Now, as a crystalline wave washes over my camera—half in, half out of the water—I watch in fascination as two stingrays cruise the shallows of North Sound off Grand Cayman. I have come to brussels accommodation to join divers who, amazingly, have been feeding large groups of southern stingrays (Dasyatis americana) in waters protected by a barrier reef. As they gather around me, the rays lose their fearsome reputation. I find them to be gentle, wondrous birds of the sea.
Open mouth, insert fish:Jay Ireland offers this hungry ray a ballyhoo. In 1986 Ireland, a photographer and diving guide in the Cayman Islands, “I was fascinated,” Ireland told me. https://www.youtube.com/watch?v=6IUA8Gt01sk “Usually you can’t get close to stingrays, but they were swimming into my camera. “Ireland related his experience to fellow diver Pat Kenney, who began to feed the stingrays regularly. The rays have learned to expect such visits; today they become aggressive and pushy if the divers skip a day because of bad weather. Guides now bring as many as 150 divers and snorkelers a day to the feeding sessions. Divers have found that these stingrays have discriminating tastes; they’ll eat several types of seafood but prefer squid or, especially, ballyhoo, sometimes called halfbeaks.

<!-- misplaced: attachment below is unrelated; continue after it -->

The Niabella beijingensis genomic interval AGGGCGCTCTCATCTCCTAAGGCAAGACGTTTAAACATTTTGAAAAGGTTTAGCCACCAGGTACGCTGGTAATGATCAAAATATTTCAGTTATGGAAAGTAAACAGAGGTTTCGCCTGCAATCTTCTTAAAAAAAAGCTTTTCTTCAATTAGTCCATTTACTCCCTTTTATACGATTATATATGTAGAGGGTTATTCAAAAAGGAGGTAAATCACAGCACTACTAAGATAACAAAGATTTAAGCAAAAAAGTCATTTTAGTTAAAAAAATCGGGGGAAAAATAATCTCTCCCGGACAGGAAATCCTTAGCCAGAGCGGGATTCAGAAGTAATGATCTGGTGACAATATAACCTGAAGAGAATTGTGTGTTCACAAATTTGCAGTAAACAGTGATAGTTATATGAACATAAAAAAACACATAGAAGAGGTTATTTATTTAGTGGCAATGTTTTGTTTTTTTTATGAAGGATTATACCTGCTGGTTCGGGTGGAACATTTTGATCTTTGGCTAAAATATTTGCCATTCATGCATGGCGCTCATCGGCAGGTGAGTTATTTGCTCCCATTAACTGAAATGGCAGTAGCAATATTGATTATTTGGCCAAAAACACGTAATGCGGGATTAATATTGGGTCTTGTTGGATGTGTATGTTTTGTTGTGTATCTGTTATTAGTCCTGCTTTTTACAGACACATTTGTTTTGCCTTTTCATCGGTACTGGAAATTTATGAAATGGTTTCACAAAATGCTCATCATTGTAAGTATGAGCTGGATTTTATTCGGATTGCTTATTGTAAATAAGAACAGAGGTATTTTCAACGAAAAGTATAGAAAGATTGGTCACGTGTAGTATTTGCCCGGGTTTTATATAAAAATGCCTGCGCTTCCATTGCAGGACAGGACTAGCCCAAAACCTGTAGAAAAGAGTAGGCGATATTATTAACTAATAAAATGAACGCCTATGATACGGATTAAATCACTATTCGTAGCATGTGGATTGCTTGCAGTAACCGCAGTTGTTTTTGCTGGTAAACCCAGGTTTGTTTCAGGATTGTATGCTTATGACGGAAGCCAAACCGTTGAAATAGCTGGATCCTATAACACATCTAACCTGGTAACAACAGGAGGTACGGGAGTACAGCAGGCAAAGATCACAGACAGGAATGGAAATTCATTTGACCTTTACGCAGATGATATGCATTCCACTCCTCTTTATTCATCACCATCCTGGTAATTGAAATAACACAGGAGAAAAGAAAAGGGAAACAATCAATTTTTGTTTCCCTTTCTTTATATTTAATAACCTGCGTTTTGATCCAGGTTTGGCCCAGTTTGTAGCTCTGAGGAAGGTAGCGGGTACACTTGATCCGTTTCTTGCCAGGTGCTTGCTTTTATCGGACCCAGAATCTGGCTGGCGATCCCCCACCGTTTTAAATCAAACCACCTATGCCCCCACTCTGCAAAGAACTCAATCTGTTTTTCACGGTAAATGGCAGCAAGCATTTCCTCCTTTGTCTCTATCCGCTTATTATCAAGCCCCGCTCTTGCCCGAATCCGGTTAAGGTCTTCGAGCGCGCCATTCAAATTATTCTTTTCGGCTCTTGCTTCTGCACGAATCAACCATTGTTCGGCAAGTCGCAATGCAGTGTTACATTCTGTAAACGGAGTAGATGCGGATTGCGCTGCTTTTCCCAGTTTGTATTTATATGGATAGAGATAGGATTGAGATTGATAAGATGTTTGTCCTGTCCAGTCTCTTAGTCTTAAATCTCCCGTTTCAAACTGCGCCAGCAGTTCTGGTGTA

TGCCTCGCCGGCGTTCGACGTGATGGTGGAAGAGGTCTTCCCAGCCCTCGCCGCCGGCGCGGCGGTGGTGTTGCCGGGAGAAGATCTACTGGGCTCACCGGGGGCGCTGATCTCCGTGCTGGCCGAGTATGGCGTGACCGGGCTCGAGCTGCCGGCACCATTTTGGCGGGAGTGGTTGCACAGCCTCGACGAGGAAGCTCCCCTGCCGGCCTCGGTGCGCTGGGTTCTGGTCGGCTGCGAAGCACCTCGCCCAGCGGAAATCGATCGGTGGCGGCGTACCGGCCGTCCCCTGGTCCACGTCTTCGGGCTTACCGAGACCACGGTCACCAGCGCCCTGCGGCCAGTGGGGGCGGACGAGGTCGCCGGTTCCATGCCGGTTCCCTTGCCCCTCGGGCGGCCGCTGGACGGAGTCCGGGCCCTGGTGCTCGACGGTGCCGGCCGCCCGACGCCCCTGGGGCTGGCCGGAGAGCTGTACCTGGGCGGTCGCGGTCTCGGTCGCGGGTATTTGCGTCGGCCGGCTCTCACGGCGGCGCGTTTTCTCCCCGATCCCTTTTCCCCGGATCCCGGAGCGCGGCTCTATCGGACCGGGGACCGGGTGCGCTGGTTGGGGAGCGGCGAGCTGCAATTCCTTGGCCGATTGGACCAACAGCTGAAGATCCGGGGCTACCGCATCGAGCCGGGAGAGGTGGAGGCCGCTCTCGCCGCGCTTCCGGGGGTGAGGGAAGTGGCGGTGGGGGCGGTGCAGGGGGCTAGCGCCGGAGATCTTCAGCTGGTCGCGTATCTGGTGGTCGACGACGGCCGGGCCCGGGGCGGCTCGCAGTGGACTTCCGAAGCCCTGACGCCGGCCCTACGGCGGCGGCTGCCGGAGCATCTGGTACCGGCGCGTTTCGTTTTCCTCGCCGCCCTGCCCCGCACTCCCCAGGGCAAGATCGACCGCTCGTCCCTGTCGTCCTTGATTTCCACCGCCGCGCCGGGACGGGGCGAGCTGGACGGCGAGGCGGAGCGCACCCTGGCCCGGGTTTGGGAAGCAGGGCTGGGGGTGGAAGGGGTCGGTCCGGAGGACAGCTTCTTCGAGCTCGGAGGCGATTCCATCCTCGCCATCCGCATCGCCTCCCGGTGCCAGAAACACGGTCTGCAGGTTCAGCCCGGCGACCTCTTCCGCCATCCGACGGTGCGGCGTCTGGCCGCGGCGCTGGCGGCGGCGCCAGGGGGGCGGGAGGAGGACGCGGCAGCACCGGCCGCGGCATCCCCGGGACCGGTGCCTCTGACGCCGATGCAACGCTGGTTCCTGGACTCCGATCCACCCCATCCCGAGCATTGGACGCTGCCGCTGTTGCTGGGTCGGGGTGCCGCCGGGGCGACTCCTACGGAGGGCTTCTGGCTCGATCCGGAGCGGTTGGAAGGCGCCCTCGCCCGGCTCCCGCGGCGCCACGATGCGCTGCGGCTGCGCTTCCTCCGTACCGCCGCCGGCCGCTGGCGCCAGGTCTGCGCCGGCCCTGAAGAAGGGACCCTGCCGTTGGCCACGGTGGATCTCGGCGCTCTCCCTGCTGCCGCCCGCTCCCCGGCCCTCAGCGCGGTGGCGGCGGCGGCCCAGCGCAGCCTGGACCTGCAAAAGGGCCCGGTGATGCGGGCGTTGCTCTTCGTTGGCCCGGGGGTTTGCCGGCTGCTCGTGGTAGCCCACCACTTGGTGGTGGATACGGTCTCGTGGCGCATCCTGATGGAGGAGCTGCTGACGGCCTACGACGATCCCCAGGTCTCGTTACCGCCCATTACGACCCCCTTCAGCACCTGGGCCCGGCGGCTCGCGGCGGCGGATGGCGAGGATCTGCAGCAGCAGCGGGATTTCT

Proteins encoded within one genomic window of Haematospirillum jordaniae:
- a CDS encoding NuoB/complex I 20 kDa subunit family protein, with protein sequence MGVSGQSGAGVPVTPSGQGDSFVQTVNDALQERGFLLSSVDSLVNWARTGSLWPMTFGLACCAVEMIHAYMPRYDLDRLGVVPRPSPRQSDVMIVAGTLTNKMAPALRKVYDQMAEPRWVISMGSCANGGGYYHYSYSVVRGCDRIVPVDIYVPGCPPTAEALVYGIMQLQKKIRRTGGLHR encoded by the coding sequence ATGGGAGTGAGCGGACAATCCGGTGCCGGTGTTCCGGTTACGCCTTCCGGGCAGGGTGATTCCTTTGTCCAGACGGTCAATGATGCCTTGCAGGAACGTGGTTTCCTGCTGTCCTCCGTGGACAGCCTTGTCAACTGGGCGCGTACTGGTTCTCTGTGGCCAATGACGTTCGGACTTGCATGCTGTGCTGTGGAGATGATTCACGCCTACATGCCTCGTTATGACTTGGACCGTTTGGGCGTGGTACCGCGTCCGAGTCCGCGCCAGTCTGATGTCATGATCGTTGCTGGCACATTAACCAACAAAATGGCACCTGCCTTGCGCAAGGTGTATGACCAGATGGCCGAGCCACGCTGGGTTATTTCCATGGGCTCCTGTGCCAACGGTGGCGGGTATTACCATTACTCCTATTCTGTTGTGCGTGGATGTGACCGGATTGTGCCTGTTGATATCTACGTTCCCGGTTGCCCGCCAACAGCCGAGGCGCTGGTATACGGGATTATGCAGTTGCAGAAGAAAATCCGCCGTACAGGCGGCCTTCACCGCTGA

Cloaked in sand, a ray is prepared to defend itself against any human that unwittingly steps on or kicks it. When this happens, the tail will whip around, planting the serrated, razor-sharp spine in the foot or ankle of the victim. The venomous spine, as long as six inches, causes tissue damage, swelling, and extreme pain, but it can also induce vomiting, diarrhea, sweating, a drop in blood pressure, and, rarely, death. I never forgot—and diving guides like Jay and Pat never let tourists forget—that stingrays can be dangerous. But these were so gentle that I became accustomed to having their tails caress the back of my neck or scrape across my faceplate.
Draped over a coral head, a ray eats a piece of fallen fish. Southern stingrays normally reach four to five feet across. But Cayman marine biologist Tom Byrnes says, “Because these rays are being fed so much, we may soon have world records.”
Trying a little tenderness, Penny hugs a ray bent on finding the food she has brought. Divers do not wear gloves, to avoid irritating the stingray’s sensitive skin. “It feels like a mixture of velvet and silk,” Penny told me.
The sea offers few intimate moments to a diver. You always look into it through a faceplate, a window. I often feel as if I am trespassing. But here diver and sea creature can look at each other a little more closely. If Cayman Islands officials protect the rays, divers continue to feed them, and human visitors treat them with gentleness and respect, they will provide one of the most rewarding experiences in the undersea world. Then i came back to prague holiday apartments.